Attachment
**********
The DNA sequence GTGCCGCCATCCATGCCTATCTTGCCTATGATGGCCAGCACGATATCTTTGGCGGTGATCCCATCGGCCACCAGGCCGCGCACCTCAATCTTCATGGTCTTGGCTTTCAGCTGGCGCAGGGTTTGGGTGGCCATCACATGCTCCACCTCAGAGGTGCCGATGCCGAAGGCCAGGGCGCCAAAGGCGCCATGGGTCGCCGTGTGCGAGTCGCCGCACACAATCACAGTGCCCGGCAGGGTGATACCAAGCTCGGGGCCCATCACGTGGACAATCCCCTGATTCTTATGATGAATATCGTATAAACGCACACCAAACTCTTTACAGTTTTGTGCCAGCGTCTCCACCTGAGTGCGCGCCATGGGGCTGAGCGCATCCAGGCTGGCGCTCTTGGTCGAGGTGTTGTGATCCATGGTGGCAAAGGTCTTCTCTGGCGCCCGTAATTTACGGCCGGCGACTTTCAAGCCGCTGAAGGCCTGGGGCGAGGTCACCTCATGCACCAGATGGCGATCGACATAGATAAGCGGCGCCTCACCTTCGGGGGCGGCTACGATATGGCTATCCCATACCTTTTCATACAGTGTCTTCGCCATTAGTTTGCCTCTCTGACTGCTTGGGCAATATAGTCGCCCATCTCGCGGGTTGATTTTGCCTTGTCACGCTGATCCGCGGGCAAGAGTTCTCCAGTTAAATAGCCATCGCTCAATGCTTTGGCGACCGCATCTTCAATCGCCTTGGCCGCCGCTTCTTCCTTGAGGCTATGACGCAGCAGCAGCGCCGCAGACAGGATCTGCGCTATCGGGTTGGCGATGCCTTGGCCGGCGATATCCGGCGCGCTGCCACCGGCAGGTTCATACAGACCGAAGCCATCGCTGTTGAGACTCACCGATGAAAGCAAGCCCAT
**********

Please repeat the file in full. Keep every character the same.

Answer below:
The DNA sequence GTGCCGCCATCCATGCCTATCTTGCCTATGATGGCCAGCACGATATCTTTGGCGGTGATCCCATCGGCCACCAGGCCGCGCACCTCAATCTTCATGGTCTTGGCTTTCAGCTGGCGCAGGGTTTGGGTGGCCATCACATGCTCCACCTCAGAGGTGCCGATGCCGAAGGCCAGGGCGCCAAAGGCGCCATGGGTCGCCGTGTGCGAGTCGCCGCACACAATCACAGTGCCCGGCAGGGTGATACCAAGCTCGGGGCCCATCACGTGGACAATCCCCTGATTCTTATGATGAATATCGTATAAACGCACACCAAACTCTTTACAGTTTTGTGCCAGCGTCTCCACCTGAGTGCGCGCCATGGGGCTGAGCGCATCCAGGCTGGCGCTCTTGGTCGAGGTGTTGTGATCCATGGTGGCAAAGGTCTTCTCTGGCGCCCGTAATTTACGGCCGGCGACTTTCAAGCCGCTGAAGGCCTGGGGCGAGGTCACCTCATGCACCAGATGGCGATCGACATAGATAAGCGGCGCCTCACCTTCGGGGGCGGCTACGATATGGCTATCCCATACCTTTTCATACAGTGTCTTCGCCATTAGTTTGCCTCTCTGACTGCTTGGGCAATATAGTCGCCCATCTCGCGGGTTGATTTTGCCTTGTCACGCTGATCCGCGGGCAAGAGTTCTCCAGTTAAATAGCCATCGCTCAATGCTTTGGCGACCGCATCTTCAATCGCCTTGGCCGCCGCTTCTTCCTTGAGGCTATGACGCAGCAGCAGCGCCGCAGACAGGATCTGCGCTATCGGGTTGGCGATGCCTTGGCCGGCGATATCCGGCGCGCTGCCACCGGCAGGTTCATACAGACCGAAGCCATCGCTGTTGAGACTCACCGATGAAAGCAAGCCCAT